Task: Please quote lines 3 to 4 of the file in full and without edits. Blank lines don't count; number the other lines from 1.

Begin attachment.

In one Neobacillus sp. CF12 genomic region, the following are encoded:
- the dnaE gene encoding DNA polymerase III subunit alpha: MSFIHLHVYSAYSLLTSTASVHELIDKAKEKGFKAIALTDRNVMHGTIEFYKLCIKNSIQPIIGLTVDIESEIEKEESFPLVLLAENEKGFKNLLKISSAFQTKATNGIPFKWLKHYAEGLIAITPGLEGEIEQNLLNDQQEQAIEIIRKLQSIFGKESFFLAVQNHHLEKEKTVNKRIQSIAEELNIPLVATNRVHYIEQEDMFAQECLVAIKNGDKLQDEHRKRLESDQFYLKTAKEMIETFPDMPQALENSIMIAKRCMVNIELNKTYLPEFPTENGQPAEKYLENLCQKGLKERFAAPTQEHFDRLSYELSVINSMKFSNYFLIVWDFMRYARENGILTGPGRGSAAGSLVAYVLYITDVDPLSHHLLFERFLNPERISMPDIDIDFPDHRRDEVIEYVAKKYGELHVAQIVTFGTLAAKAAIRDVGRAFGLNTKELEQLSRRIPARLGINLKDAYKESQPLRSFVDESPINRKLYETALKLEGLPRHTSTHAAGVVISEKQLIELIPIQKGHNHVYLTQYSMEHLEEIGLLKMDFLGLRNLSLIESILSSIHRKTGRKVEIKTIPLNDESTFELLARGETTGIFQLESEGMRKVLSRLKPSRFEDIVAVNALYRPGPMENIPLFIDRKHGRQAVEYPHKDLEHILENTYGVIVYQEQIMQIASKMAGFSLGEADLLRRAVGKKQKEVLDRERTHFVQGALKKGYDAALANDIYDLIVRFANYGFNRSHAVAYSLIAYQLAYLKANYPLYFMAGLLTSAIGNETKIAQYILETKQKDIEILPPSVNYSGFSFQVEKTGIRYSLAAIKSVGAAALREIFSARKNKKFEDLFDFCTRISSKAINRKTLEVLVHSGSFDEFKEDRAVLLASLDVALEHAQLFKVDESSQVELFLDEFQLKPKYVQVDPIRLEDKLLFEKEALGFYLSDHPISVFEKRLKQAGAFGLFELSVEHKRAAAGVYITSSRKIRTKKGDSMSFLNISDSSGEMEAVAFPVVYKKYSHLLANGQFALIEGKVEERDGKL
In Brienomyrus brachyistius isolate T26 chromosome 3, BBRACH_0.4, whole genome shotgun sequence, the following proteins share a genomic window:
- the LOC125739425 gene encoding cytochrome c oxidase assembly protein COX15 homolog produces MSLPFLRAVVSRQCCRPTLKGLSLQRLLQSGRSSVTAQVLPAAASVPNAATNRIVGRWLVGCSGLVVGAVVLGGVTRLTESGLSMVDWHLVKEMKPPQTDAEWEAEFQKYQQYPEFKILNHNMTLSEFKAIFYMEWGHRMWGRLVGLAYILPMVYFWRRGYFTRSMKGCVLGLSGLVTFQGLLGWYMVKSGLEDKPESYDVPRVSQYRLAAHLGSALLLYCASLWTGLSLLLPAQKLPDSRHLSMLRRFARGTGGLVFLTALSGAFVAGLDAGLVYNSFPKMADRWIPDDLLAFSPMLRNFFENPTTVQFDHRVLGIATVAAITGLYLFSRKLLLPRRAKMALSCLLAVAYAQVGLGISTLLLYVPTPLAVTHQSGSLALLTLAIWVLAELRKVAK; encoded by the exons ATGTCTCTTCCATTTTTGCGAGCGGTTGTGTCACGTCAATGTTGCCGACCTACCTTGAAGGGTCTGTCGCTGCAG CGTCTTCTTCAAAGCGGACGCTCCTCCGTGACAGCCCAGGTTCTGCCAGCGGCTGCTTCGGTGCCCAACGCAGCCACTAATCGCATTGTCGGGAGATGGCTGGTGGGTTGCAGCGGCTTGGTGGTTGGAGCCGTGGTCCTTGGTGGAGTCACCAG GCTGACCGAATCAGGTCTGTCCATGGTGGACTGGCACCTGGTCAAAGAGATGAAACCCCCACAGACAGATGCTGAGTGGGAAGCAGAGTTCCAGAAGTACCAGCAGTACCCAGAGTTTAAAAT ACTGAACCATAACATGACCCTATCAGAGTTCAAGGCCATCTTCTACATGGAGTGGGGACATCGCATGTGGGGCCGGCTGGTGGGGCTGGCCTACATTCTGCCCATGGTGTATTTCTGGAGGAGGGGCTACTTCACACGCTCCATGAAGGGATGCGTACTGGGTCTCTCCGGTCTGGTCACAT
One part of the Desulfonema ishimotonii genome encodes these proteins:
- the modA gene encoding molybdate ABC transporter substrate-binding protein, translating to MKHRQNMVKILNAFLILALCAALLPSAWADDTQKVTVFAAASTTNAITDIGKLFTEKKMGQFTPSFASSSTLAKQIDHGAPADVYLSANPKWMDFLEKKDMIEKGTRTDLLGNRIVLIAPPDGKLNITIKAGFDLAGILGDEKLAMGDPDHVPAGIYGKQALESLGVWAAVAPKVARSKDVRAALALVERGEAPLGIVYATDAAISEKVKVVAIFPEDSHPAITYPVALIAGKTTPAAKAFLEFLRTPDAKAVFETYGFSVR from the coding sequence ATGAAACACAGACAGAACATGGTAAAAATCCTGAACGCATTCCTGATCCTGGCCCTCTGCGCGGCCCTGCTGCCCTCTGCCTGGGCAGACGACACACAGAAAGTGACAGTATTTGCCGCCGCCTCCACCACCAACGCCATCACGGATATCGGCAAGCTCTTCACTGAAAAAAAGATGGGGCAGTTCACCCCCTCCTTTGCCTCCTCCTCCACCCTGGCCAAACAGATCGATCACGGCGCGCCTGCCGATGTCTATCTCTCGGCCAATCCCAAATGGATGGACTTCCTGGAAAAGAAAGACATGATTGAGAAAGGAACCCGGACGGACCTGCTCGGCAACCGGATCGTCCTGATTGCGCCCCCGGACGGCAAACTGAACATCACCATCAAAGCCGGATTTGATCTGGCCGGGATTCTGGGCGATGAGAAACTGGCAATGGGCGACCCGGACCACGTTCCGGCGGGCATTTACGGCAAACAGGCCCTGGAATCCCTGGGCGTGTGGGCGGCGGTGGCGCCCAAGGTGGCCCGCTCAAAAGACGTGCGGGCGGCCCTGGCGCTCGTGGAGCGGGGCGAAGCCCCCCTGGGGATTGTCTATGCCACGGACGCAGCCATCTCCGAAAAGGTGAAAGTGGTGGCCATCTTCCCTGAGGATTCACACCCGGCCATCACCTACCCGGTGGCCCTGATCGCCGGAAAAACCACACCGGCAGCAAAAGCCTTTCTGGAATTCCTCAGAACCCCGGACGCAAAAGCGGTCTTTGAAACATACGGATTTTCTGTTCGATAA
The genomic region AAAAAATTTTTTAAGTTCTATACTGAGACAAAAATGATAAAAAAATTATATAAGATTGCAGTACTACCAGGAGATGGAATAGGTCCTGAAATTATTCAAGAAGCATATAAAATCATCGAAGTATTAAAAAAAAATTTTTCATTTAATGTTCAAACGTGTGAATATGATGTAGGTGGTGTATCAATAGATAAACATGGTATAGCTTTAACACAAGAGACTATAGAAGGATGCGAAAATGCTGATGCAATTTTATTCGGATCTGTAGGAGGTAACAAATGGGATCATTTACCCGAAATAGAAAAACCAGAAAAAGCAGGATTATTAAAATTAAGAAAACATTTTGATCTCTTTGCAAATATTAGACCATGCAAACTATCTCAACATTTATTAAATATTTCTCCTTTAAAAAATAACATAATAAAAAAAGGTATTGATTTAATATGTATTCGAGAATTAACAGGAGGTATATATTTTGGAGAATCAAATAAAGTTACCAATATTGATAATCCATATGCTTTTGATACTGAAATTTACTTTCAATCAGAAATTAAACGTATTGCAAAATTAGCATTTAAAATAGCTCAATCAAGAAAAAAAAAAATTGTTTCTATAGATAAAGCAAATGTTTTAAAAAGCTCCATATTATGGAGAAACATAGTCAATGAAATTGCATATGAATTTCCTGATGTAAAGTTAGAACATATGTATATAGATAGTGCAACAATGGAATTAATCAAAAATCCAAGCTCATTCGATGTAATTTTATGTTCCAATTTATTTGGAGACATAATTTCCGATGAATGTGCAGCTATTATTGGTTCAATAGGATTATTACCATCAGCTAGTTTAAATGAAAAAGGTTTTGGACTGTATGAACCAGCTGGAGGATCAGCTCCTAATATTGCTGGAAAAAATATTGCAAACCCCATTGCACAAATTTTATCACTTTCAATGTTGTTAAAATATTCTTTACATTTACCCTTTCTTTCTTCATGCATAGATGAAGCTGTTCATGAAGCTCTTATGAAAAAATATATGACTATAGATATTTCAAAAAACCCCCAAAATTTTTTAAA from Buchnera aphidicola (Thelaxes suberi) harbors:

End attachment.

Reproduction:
In Brienomyrus brachyistius isolate T26 chromosome 3, BBRACH_0.4, whole genome shotgun sequence, the following proteins share a genomic window:
- the LOC125739425 gene encoding cytochrome c oxidase assembly protein COX15 homolog produces MSLPFLRAVVSRQCCRPTLKGLSLQRLLQSGRSSVTAQVLPAAASVPNAATNRIVGRWLVGCSGLVVGAVVLGGVTRLTESGLSMVDWHLVKEMKPPQTDAEWEAEFQKYQQYPEFKILNHNMTLSEFKAIFYMEWGHRMWGRLVGLAYILPMVYFWRRGYFTRSMKGCVLGLSGLVTFQGLLGWYMVKSGLEDKPESYDVPRVSQYRLAAHLGSALLLYCASLWTGLSLLLPAQKLPDSRHLSMLRRFARGTGGLVFLTALSGAFVAGLDAGLVYNSFPKMADRWIPDDLLAFSPMLRNFFENPTTVQFDHRVLGIATVAAITGLYLFSRKLLLPRRAKMALSCLLAVAYAQVGLGISTLLLYVPTPLAVTHQSGSLALLTLAIWVLAELRKVAK; encoded by the exons ATGTCTCTTCCATTTTTGCGAGCGGTTGTGTCACGTCAATGTTGCCGACCTACCTTGAAGGGTCTGTCGCTGCAG CGTCTTCTTCAAAGCGGACGCTCCTCCGTGACAGCCCAGGTTCTGCCAGCGGCTGCTTCGGTGCCCAACGCAGCCACTAATCGCATTGTCGGGAGATGGCTGGTGGGTTGCAGCGGCTTGGTGGTTGGAGCCGTGGTCCTTGGTGGAGTCACCAG GCTGACCGAATCAGGTCTGTCCATGGTGGACTGGCACCTGGTCAAAGAGATGAAACCCCCACAGACAGATGCTGAGTGGGAAGCAGAGTTCCAGAAGTACCAGCAGTACCCAGAGTTTAAAAT ACTGAACCATAACATGACCCTATCAGAGTTCAAGGCCATCTTCTACATGGAGTGGGGACATCGCATGTGGGGCCGGCTGGTGGGGCTGGCCTACATTCTGCCCATGGTGTATTTCTGGAGGAGGGGCTACTTCACACGCTCCATGAAGGGATGCGTACTGGGTCTCTCCGGTCTGGTCACAT